The fact-finding jaunt was arranged by Mr F J Scott, secretary of Great Yarmouth Associated Hotels. The family was prominent in the town, and George Scott, of the St George Hotel in Albert Square, was mayor of the borough in 1970. Valerie’s brother, Colin, became head boy at Yarmouth Grammar School.

Recently we looked at suggestions that the “on-Sea” appendage to the names of Gorleston, Hopton and other places was a publicity ploy by the newly-arrived railways to inform the public that they could reach the seaside by their trains, and there was debate about whether the suffix became official.

Bradwell reader Terry Sorrell, of Germander Court, sends me his Barclays Bank giro credit slip pre-printed: “Gorleston-on-Sea branch” and writes that he has banked there for 20 years and has “long associated with it being a railway station, although by title only.”

Regular correspondent Trevor Nicholls, the borough’s retired registrar, raised a figurative eyebrow when he read here that according to our local newspapers, a century ago in 1916 King George V made a brief low-key private visit to Yarmouth which received little coverage...but somehow crowds were there to cheer him.

Emphasising that wartime security considerations would have been paramount as the East Coast was vulnerable to German attacks, Trevor notes the King was driven by car from his previous Lowestoft engagements to the important and innovative Royal Naval Air Station on South Denes, having stopped on the way at Gunton Hall, a military hospital.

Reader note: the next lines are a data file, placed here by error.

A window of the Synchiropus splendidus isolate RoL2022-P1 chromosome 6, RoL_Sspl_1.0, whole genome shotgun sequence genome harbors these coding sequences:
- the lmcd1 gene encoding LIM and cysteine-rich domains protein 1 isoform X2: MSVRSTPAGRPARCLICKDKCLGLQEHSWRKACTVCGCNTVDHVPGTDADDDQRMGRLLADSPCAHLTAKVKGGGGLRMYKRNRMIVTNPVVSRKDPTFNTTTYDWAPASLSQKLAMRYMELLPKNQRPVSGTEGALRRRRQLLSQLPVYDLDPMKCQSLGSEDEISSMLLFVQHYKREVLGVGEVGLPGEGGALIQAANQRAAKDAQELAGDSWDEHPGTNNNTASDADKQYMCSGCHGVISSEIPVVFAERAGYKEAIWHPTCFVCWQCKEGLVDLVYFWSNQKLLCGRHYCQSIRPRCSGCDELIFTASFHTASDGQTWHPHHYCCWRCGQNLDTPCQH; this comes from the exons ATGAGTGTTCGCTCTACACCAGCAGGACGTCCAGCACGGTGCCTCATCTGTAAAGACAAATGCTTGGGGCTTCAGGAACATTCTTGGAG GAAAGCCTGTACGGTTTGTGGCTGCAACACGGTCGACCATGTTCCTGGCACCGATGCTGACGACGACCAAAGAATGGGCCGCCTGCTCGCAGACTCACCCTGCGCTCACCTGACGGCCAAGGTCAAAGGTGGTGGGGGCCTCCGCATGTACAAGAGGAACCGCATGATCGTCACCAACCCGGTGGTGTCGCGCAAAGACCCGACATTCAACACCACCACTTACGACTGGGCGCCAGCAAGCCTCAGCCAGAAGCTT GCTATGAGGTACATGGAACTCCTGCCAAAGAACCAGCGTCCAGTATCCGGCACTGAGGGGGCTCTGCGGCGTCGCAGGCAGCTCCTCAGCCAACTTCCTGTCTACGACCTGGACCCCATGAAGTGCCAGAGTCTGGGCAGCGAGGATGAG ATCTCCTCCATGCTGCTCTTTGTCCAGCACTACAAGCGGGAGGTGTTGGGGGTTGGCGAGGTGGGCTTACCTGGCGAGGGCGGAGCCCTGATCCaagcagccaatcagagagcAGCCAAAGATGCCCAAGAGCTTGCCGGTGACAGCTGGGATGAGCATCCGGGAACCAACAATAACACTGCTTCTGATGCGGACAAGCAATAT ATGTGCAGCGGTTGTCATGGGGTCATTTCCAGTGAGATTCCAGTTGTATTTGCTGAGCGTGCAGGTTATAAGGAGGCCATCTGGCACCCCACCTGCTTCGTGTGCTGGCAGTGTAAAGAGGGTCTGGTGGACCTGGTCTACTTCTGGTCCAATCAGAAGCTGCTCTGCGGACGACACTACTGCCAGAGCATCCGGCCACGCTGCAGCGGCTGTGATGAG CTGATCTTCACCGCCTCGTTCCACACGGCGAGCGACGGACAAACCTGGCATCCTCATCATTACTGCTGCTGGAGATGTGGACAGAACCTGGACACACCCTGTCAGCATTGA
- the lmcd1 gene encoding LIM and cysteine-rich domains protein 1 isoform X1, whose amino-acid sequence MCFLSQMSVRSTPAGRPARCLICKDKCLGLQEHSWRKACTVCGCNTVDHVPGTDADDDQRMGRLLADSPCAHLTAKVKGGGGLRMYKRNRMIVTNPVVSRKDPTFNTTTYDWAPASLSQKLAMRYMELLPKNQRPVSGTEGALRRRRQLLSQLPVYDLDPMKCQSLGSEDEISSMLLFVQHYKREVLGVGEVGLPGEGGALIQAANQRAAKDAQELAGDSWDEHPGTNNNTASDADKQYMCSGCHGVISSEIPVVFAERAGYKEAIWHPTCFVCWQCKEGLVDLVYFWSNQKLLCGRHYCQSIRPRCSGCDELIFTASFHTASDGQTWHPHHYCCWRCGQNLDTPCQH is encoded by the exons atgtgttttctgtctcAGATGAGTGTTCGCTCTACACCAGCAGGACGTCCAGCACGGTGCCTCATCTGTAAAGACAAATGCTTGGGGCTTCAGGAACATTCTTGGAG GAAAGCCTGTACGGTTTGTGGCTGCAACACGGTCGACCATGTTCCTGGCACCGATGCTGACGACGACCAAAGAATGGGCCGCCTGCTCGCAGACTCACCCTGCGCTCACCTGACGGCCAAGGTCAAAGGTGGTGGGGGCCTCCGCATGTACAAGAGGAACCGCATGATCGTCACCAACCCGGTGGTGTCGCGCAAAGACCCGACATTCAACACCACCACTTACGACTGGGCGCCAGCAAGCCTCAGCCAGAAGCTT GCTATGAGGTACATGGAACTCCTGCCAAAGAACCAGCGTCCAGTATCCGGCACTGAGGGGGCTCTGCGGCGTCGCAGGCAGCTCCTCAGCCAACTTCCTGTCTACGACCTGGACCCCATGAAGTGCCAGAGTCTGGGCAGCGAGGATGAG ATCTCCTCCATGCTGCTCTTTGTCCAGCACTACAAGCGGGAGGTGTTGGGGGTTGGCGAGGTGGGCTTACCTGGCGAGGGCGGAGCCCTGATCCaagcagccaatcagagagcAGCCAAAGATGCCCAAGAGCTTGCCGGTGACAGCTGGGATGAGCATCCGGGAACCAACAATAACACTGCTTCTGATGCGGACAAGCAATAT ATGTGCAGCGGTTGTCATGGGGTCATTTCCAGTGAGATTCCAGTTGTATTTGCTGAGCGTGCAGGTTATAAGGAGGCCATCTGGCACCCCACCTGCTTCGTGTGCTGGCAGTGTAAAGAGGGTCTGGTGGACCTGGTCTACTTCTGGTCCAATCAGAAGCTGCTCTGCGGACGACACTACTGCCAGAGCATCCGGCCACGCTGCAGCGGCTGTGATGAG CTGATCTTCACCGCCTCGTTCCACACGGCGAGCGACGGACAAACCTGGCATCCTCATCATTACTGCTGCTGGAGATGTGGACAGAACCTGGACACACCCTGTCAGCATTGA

It puzzles Trevor that although the King had been driven past our Town Hall twice on his way to and from the South Denes, the Mayor (Edward Worlledge) and town clerk Edgar Stephens were presented only on the platform at South Town Station as the royal party was about to steam off - “they seem to have scarcely had the time to say ‘Hello’ and ‘Goodbye’ as it were.”

Trevor wonders if protocol had been followed - for example, had the chief constable been notified of the royal visit. And he envisages the mayor and town clerk dashing over Haven Bridge to say their formal farewells before the King’s departure.

Noting that Chris Wright, of Caister, who regularly pens letters to the Mercury editor, is researching royal visits to the borough, Trevor thinks that after King George V’s whistle-stop visit to Yarmouth that afternoon in 1916, no reigning monarch came here until our Queen in 1985, accompanied by the Duke of Edinburgh.

Before that, there was a long gap - back to King Charles II’s post-Restoration arrival in Yarmouth in 1671, suggests Trevor. However, according to John McBride’s Diary of Great Yarmouth, 19 years later King William III came here.